Question: Are There Any Differences Between Human Protein-Protein Interaction And Mouse Protien-Protien Interaction?
0
gravatar for michaelchen333333
5.0 years ago by
michaelchen3333330 wrote:

In my project, I need to use "human" embryonic stem cell related protein-protein interaction data, but I only find a few human ESC-related PPI data in BioGRID, HPRD, InAct. In contrast, there is a lot of mouse ESC-related PPI data in these databases.

I know that human genome is about 90% similar to mouse genome, so, is it ok if I combine the mouse PPI data with human PPI data to use? (I will use NCBI HomoloGene to map mouse gene to human gene)

Any suggestion will be nice.

genome database • 2.9k views
ADD COMMENTlink modified 5.0 years ago by pld4.8k • written 5.0 years ago by michaelchen3333330
3
gravatar for pld
5.0 years ago by
pld4.8k
United States
pld4.8k wrote:

Yes, there are major differences. Coding similarity is not the same as regulatory similarity: just because there is an ortholog, it doesn't mean that gene behaves exactly the same in the two species.

Mice are good models because they are close to humans, they are cheap to purchase, require simple husbandry, and aren't going to give you B virus. Best of all you can get a few hundred mice in each study group without issue. You also have to remember that model organisms aren't chosen for complete biology, but being a good phenotypic approximation to whatever aspect of human biology people wish to test. They're awseome for some things, and useless for others.

Given how important developmental biology is for cancer research, I am surprised that you're having trouble finding human models and PPI data for the developmental pathways you're interested in. I think a better approach would be to generate a list of proteins and gene products you're interested in and then mine all available PPI data, paying close attention to cancer stuff. This is an important lesson I've learned about mammalian systems biology: it is almost all cancer stuff. If I want to look at immune system stuff for viral infections, I won't find anything just searching for that, I have to go and dig what I want out of cancer data.

In your case, take all of the genes/pathways in the mouse data, and then pull interactions for those genes/etc from any human PPI data you can get your hands on.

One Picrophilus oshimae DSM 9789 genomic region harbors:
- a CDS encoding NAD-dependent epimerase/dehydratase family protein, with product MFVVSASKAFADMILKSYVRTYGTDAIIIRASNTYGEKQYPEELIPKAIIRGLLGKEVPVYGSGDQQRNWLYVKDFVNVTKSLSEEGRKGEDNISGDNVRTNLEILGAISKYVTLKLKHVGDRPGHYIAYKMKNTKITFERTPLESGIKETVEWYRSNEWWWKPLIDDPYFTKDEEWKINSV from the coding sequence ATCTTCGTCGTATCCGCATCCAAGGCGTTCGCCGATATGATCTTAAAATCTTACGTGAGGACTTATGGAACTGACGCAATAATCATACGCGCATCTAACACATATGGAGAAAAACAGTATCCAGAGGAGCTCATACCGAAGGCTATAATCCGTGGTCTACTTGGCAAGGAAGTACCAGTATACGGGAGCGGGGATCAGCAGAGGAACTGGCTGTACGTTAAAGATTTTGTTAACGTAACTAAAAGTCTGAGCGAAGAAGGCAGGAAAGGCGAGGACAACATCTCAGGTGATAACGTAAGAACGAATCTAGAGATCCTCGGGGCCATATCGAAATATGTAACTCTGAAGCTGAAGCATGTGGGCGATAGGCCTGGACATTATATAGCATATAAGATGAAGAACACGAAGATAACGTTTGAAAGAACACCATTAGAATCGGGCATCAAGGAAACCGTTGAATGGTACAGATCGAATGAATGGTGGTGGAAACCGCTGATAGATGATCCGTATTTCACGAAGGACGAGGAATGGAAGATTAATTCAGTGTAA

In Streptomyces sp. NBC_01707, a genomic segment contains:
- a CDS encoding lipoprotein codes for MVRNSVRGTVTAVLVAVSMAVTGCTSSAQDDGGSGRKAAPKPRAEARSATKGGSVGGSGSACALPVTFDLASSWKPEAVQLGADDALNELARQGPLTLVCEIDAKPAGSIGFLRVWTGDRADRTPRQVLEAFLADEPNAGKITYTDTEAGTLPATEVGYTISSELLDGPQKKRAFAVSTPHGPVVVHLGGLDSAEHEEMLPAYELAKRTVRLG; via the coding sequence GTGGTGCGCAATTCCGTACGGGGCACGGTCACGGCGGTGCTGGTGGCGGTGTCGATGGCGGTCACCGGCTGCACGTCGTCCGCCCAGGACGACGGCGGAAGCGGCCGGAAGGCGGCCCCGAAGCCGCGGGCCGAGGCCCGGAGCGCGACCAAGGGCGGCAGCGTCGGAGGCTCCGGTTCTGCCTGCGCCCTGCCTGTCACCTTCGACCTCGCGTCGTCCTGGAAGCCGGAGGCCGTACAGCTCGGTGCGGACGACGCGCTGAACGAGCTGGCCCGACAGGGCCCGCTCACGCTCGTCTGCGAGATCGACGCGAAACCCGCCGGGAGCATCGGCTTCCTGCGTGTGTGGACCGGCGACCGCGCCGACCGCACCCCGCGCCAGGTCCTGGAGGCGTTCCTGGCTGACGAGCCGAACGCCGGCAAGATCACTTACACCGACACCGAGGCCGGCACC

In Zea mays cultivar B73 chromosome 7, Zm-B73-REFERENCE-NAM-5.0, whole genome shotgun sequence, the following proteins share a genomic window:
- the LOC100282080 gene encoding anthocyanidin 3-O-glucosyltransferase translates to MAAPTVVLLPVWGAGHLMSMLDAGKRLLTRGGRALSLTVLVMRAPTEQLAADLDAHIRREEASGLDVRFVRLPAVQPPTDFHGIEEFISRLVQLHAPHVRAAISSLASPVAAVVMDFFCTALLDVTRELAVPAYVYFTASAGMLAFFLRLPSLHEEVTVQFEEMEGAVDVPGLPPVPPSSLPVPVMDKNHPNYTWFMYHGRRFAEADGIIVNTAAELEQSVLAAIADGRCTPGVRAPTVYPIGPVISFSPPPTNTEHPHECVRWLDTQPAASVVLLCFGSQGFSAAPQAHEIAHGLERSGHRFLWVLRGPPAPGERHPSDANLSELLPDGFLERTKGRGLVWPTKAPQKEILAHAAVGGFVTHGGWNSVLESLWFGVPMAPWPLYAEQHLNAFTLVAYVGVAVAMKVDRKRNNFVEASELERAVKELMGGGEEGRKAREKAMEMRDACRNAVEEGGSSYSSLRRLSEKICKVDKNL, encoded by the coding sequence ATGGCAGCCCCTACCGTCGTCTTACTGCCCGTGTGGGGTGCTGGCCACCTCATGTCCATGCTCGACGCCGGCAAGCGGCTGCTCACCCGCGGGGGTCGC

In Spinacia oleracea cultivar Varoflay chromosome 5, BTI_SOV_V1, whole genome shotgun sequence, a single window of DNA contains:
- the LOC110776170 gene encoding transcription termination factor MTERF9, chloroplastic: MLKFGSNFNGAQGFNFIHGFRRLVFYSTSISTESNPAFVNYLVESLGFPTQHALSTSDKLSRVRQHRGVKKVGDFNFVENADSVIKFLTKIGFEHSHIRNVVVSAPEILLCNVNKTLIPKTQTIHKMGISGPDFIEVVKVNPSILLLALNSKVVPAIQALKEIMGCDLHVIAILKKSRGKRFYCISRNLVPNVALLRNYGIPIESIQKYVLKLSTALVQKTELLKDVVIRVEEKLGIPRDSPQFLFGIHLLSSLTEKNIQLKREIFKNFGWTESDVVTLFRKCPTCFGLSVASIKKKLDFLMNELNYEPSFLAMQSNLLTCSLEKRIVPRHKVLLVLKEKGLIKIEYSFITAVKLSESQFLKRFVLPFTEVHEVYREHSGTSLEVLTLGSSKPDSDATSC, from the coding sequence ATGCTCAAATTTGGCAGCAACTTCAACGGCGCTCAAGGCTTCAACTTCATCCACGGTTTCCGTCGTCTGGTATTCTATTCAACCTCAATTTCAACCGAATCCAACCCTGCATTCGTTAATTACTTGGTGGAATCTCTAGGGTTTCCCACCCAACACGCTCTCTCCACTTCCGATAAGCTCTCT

If for some reason you can only get what you want from mouse data, I would cross check your major regulatory sites. Phosphorylation, Histone binding/modification sites, methylation and transcriptional regulation. Phosphorylation might be tough, but for the others there is loads of ChIP-Seq data out there. It will at least give you some idea of how close of an approximation you're working with.

ADD COMMENTlink written 5.0 years ago by pld4.8k

Thanks, good points, I will recheck my approach.

ADD REPLYlink written 5.0 years ago by michaelchen3333330
0
gravatar for Dan Gaston
5.0 years ago by
Dan Gaston7.1k
Canada
Dan Gaston7.1k wrote:

There will be probably be differences in biological reality. If you look at some of the ortholog/paralog papers from a few years ago about functional differences, you do see things like differences in human/mouse tissue expression patterns for orthologs versus paralogs for instance. That said the Mouse data is still a good starting point in terms of doing data mining and generating hypotheses that can be followed up on with wet lab experiments in actual human ESC lines.

ADD COMMENTlink written 5.0 years ago by Dan Gaston7.1k

Thanks, I will think carefully about using the mouse PPI data.

ADD REPLYlink written 5.0 years ago by michaelchen3333330
Please log in to add an answer.

Help
Access

Use of this site constitutes acceptance of our User Agreement and Privacy Policy.
Powered by Biostar version 2.3.0
Traffic: 937 users visited in the last hour